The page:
Obama intervenes in Iraq: lessons learned from Benghazi and Rwanda

Benghazi and Rwanda, two crises where military intervention was not used, likely figured in the backdrop of Obama's decision on what to do about a looming genocide and an imminent threat to US personnel in Iraq.

Azad Lashkari/Reuters
Kurdish peshmerga troops participate in an intensive security deployment against Islamic State militants on the front line in Khazer August 8, 2014. US warplanes bombed Islamist fighters marching on Iraq's Kurdish capital on Friday after President Obama said Washington must act to prevent 'genocide.'

No one has ever accused President Obama of being overanxious to use military force.

But as Mr. Obama considered and ultimately authorized US military action Thursday to address the mounting humanitarian and security threats posed by Islamist militants in northern Iraq, two earlier crises where military intervention was not used likely figured in the backdrop of White House discussions on what to do about a looming genocide and an imminent threat to US personnel in Iraq.  

One was the attack on US diplomatic compounds in Benghazi, Libya, in 2012, and the other was the Rwanda genocide in 1994.

Four American personnel were killed in the Benghazi attacks – including US Ambassador to Libya Christopher Stevens, the first American ambassador to be killed in the line of duty since 1979. The Benghazi attacks led to heated debates in Washington over whether Obama should have responded to the attacks with military intervention – and to charges from some Republicans that the president’s reluctance to use force was a factor in the loss of American lives.   

In announcing his authorization of air strikes in a televised statement Thursday night, Obama said he was acting to protect American personnel in Erbil, the Kurdish capital in northern Iraq threatened by advancing forces of the self-declared Islamic State (IS), formerly known as the Islamic State in Iraq and the Levant (ISIS). The US has a consulate in Erbil and military teams advising the Iraqi military and the Kurdish Peshmerga on their fight with IS.

Administration officials are also relying heavily on the argument of the presidential duty to protect Americans, especially personnel of the US government, in justifying the airstrikes Obama authorized. The Pentagon announced Friday morning that US air strikes had commenced, in particular against mobile artillery batteries that IS is positioning ever closer to Erbil.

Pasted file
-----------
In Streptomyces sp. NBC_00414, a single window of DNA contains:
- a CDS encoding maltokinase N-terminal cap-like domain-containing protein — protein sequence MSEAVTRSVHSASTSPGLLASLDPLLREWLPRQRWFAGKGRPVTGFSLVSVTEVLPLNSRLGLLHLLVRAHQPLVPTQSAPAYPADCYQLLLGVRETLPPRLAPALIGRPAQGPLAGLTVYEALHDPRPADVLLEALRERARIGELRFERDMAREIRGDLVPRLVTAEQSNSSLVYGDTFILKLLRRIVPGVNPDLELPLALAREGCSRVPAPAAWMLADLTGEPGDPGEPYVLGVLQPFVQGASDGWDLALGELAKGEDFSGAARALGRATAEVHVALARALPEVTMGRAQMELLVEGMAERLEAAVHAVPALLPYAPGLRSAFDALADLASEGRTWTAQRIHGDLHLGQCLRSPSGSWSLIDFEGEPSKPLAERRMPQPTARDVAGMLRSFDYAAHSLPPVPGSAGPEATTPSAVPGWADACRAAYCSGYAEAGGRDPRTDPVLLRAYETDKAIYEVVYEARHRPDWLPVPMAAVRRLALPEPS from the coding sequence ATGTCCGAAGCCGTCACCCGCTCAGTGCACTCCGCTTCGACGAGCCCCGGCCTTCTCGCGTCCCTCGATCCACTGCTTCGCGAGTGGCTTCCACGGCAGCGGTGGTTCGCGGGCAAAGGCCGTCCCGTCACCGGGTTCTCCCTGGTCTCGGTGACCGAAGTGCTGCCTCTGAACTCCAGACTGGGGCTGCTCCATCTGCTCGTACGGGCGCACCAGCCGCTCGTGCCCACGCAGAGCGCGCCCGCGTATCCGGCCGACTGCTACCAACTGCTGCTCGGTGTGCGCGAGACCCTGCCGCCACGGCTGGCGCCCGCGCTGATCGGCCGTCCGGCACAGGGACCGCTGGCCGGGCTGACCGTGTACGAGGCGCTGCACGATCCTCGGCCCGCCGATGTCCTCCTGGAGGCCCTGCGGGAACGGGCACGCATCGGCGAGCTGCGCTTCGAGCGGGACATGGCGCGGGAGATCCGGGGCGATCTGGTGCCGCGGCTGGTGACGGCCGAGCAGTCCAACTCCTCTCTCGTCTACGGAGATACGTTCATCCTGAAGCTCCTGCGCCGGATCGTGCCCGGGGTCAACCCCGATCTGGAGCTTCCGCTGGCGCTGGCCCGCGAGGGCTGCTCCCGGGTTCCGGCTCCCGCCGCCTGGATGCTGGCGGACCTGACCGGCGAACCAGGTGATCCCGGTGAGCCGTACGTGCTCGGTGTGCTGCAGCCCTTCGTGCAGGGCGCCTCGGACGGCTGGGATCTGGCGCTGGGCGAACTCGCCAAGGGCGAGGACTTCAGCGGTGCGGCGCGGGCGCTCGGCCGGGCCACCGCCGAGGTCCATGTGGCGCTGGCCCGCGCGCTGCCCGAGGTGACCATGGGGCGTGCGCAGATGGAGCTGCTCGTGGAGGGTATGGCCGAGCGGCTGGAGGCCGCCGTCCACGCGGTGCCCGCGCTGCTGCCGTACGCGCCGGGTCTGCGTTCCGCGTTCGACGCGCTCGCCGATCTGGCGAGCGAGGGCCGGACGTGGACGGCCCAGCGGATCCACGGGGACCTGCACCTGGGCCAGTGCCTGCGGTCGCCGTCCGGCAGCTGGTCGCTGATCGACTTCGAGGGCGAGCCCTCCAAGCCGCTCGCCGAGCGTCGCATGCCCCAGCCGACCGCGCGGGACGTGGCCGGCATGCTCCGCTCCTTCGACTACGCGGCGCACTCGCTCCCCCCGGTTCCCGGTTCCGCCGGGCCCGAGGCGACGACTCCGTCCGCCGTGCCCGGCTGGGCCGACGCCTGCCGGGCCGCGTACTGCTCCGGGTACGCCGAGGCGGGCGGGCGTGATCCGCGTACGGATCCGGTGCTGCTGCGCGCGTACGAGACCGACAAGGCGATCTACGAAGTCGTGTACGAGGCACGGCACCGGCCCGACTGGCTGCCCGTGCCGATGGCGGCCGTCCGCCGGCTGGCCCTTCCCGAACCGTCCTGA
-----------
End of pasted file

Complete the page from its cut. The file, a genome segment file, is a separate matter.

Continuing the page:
“The protection of US personnel and facilities is among [the president’s] highest responsibilities as commander-in-chief, and given the threats that we see on the periphery of Erbil, he has authorized the use of targeted military action,” says a senior administration official, who requested anonymity to discuss Obama’s decisions.

Obama had already “made clear” in June, when he announced he was sending teams of military advisers to Iraq to work with Iraqi security forces on addressing the advancing ISIS threat, that protecting US personnel would be a top priority, the official says. “If we see actions anywhere in Iraq that threaten our personnel or facilities,” the official adds, “we stand prepared to take targeted action to protect them.”

The second action Obama authorized was air drops of food and water to thousands – estimates range as high as 40,000 or more – of ethnic minority Yazidis who have fled IS to take precarious refuge on a mountaintop outside Sinjar, Iraq. The Yazidis, an ancient Kurdish people who never converted to Islam, are considered by the Sunni militants to be infidels who deserve extermination.

Hundreds have reportedly been slaughtered, Yazidi women were kidnapped to become slaves to IS fighters, and the spotty reports from the mountain refuge claimed hundreds more Yazidi deaths, particularly among children, from thirst, starvation, and exposure.

Lingering in the background, as Obama discussed the humanitarian crisis with his national security team this week, was the Rwanda genocide that occurred under another US president’s watch. In 1998 and while he was still president, Bill Clinton apologized while on a visit to Rwanda “for not having acted to stop the genocide.”

Since then, President Clinton has repeatedly cited his inaction on Rwanda as one of his “biggest regrets,” claiming that US-led action by the international community could have saved 300,000 lives.

In his televised statement, Obama said that thousands of innocent Iraqis were facing “certain death,” and as a result, “America is coming to help.” Citing “a situation like [the one] on that mountain,” Obama said the US would act “carefully and responsibly to prevent a potential act of genocide.”

Obama said the humanitarian action did not constitute a US return to the Iraq war, but he suggested the US has a moral responsibility to intervene given the circumstances. “With innocent people facing the prospect of violence on a horrific scale, when we have a mandate to help … and when we have the unique capabilities to avert a massacre, then I believe the United States of America cannot turn a blind eye,” Obama said.